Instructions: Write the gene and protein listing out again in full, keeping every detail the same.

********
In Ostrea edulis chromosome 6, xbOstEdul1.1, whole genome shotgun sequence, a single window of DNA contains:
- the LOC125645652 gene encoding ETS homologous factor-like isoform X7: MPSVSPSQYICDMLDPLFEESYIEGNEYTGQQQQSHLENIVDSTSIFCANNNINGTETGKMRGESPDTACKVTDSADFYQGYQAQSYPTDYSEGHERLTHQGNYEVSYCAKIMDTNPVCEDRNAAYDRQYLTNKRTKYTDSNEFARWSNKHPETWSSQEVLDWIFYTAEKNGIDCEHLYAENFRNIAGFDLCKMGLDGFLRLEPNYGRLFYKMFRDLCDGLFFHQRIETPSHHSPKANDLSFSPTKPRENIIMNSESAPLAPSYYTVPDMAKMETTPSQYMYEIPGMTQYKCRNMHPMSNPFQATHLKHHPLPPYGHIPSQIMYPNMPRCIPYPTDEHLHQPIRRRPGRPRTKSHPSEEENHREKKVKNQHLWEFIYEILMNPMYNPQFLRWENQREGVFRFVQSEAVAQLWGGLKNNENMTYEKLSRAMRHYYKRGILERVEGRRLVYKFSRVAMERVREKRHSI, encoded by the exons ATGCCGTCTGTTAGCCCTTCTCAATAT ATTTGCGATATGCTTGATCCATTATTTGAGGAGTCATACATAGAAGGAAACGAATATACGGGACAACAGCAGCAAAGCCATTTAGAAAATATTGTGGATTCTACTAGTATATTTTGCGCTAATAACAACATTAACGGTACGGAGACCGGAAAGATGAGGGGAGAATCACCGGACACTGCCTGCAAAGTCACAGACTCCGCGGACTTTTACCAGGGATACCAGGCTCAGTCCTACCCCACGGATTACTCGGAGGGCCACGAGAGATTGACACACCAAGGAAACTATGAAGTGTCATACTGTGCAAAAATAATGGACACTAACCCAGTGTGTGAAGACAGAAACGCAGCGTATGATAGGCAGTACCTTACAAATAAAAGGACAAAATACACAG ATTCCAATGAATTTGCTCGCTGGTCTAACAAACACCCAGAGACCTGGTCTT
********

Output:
In Ostrea edulis chromosome 6, xbOstEdul1.1, whole genome shotgun sequence, a single window of DNA contains:
- the LOC125645652 gene encoding ETS homologous factor-like isoform X7: MPSVSPSQYICDMLDPLFEESYIEGNEYTGQQQQSHLENIVDSTSIFCANNNINGTETGKMRGESPDTACKVTDSADFYQGYQAQSYPTDYSEGHERLTHQGNYEVSYCAKIMDTNPVCEDRNAAYDRQYLTNKRTKYTDSNEFARWSNKHPETWSSQEVLDWIFYTAEKNGIDCEHLYAENFRNIAGFDLCKMGLDGFLRLEPNYGRLFYKMFRDLCDGLFFHQRIETPSHHSPKANDLSFSPTKPRENIIMNSESAPLAPSYYTVPDMAKMETTPSQYMYEIPGMTQYKCRNMHPMSNPFQATHLKHHPLPPYGHIPSQIMYPNMPRCIPYPTDEHLHQPIRRRPGRPRTKSHPSEEENHREKKVKNQHLWEFIYEILMNPMYNPQFLRWENQREGVFRFVQSEAVAQLWGGLKNNENMTYEKLSRAMRHYYKRGILERVEGRRLVYKFSRVAMERVREKRHSI, encoded by the exons ATGCCGTCTGTTAGCCCTTCTCAATAT ATTTGCGATATGCTTGATCCATTATTTGAGGAGTCATACATAGAAGGAAACGAATATACGGGACAACAGCAGCAAAGCCATTTAGAAAATATTGTGGATTCTACTAGTATATTTTGCGCTAATAACAACATTAACGGTACGGAGACCGGAAAGATGAGGGGAGAATCACCGGACACTGCCTGCAAAGTCACAGACTCCGCGGACTTTTACCAGGGATACCAGGCTCAGTCCTACCCCACGGATTACTCGGAGGGCCACGAGAGATTGACACACCAAGGAAACTATGAAGTGTCATACTGTGCAAAAATAATGGACACTAACCCAGTGTGTGAAGACAGAAACGCAGCGTATGATAGGCAGTACCTTACAAATAAAAGGACAAAATACACAG ATTCCAATGAATTTGCTCGCTGGTCTAACAAACACCCAGAGACCTGGTCTT